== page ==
In mid 2017, I was drawn to care for a Guatemalan teenager, ultimately becoming his legal guardian and helping him move toward college and a Green Card. I also became involved in Vecinos Seguros, a local organization that tries to bring safety and support to the undocumented Central Americans who live precariously in our midst.

Though I haven't been an activist for several decades, I'm the daughter of refugees, born a couple of weeks after they arrived on these shores. As I learned English in my neighborhood and school, I became my parent's first "American child," assigned to interpret the often incomprehensible American world about them.

Looking at my writing, I see how two novels, The Flood and A Call From Spooner Street, a memoir, Afterimages, and my most recent nonfiction book, A Chance for Land and Fresh Air, all explore the trauma and conflicts of immigration. Though I feel very American, my heart is deeply touched by the hopes and resilience of immigrants.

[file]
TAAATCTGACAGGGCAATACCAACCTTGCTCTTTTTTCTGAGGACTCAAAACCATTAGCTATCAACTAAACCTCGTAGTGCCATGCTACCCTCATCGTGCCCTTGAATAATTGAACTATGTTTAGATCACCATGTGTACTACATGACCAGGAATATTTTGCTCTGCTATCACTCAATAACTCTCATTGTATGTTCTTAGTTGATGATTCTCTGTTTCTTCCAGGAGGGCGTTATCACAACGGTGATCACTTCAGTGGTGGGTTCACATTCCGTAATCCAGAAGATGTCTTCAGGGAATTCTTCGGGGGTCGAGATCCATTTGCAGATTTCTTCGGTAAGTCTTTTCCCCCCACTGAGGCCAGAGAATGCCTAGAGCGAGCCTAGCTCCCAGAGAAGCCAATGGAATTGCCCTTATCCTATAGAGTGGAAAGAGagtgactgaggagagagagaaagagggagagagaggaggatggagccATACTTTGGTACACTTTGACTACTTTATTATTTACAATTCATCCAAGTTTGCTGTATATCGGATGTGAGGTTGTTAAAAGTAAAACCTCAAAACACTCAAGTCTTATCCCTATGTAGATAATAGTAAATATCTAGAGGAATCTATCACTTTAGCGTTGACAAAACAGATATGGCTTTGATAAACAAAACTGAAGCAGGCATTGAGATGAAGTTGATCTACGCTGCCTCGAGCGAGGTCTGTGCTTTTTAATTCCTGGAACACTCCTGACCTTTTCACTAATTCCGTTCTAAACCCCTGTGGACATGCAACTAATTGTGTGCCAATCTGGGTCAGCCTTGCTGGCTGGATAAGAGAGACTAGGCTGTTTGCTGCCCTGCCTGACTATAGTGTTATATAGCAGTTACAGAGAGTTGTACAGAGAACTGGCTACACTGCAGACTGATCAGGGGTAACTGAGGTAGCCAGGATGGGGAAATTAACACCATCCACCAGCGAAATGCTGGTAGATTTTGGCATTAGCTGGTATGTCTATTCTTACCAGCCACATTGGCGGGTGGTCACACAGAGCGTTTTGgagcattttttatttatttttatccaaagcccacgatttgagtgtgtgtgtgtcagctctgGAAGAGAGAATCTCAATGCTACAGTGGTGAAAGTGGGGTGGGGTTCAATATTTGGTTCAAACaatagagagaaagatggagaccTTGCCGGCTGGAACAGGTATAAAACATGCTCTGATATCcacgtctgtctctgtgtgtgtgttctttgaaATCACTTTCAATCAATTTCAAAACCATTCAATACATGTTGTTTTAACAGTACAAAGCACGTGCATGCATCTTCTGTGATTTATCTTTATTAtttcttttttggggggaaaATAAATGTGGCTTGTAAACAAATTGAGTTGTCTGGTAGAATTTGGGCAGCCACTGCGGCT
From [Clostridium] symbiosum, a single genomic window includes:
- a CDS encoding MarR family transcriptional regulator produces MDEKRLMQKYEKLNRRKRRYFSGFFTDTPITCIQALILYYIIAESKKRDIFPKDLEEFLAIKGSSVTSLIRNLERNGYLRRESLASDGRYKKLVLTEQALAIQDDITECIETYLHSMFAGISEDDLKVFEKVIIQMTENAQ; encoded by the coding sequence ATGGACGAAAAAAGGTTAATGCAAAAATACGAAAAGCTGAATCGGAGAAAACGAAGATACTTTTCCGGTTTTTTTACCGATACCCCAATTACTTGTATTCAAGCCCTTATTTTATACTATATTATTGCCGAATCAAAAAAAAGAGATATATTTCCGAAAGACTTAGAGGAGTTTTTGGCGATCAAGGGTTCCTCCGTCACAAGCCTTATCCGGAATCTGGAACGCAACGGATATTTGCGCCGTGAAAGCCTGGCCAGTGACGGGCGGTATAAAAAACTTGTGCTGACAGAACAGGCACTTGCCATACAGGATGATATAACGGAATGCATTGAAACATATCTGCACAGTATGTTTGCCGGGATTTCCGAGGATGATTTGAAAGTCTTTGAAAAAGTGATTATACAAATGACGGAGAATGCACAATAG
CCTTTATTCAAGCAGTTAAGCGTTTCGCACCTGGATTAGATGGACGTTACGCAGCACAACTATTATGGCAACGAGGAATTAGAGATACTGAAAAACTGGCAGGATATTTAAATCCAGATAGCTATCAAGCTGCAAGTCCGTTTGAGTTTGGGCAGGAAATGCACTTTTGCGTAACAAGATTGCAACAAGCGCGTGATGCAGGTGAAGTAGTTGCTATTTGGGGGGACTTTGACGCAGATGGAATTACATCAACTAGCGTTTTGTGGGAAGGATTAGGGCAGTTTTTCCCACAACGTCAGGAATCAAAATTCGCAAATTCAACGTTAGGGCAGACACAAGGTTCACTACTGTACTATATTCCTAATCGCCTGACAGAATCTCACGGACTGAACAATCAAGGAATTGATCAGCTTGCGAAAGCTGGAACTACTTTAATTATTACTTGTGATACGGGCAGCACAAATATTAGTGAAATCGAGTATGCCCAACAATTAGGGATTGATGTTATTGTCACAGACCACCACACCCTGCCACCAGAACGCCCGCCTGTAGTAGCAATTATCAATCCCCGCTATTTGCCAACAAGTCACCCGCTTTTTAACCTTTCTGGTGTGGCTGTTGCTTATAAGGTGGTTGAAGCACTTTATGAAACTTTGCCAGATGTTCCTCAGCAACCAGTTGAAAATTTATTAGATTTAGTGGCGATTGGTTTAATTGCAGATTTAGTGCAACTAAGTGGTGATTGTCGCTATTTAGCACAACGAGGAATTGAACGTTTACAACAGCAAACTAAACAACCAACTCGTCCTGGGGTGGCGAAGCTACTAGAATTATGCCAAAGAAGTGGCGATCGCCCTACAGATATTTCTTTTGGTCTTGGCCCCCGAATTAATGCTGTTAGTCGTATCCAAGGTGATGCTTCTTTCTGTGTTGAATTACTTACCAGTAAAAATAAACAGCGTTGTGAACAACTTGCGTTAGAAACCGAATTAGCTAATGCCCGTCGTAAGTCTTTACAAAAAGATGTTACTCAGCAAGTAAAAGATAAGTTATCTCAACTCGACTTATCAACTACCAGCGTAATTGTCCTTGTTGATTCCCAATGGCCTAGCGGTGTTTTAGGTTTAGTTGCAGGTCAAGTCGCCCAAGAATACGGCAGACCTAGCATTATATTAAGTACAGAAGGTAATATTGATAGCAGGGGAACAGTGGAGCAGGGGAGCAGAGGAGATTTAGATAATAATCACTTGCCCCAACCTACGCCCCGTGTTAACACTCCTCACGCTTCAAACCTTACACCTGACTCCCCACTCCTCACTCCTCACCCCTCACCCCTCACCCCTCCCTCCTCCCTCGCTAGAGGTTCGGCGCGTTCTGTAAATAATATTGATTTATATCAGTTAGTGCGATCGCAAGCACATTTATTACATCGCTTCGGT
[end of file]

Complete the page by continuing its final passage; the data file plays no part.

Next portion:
Hey Zhankoye

On Saturday, May 26th, I gave a talk and slide show on Jewish farmers in Sharon and Amenia at the Roeliff Jansen Community library in Hillsdale, New York… In the audience at Roeliff Jansen was a woman … She surprised and delighted me by reciting a Yiddish song, Hey Zhankoye, that she had learned from her farmer grandmother… I sent out a call on email and Facebook.  A couple of weeks later, I received an email from Alexia Lali, along with several links to the song. Here are the recorded songs and the lyrics…

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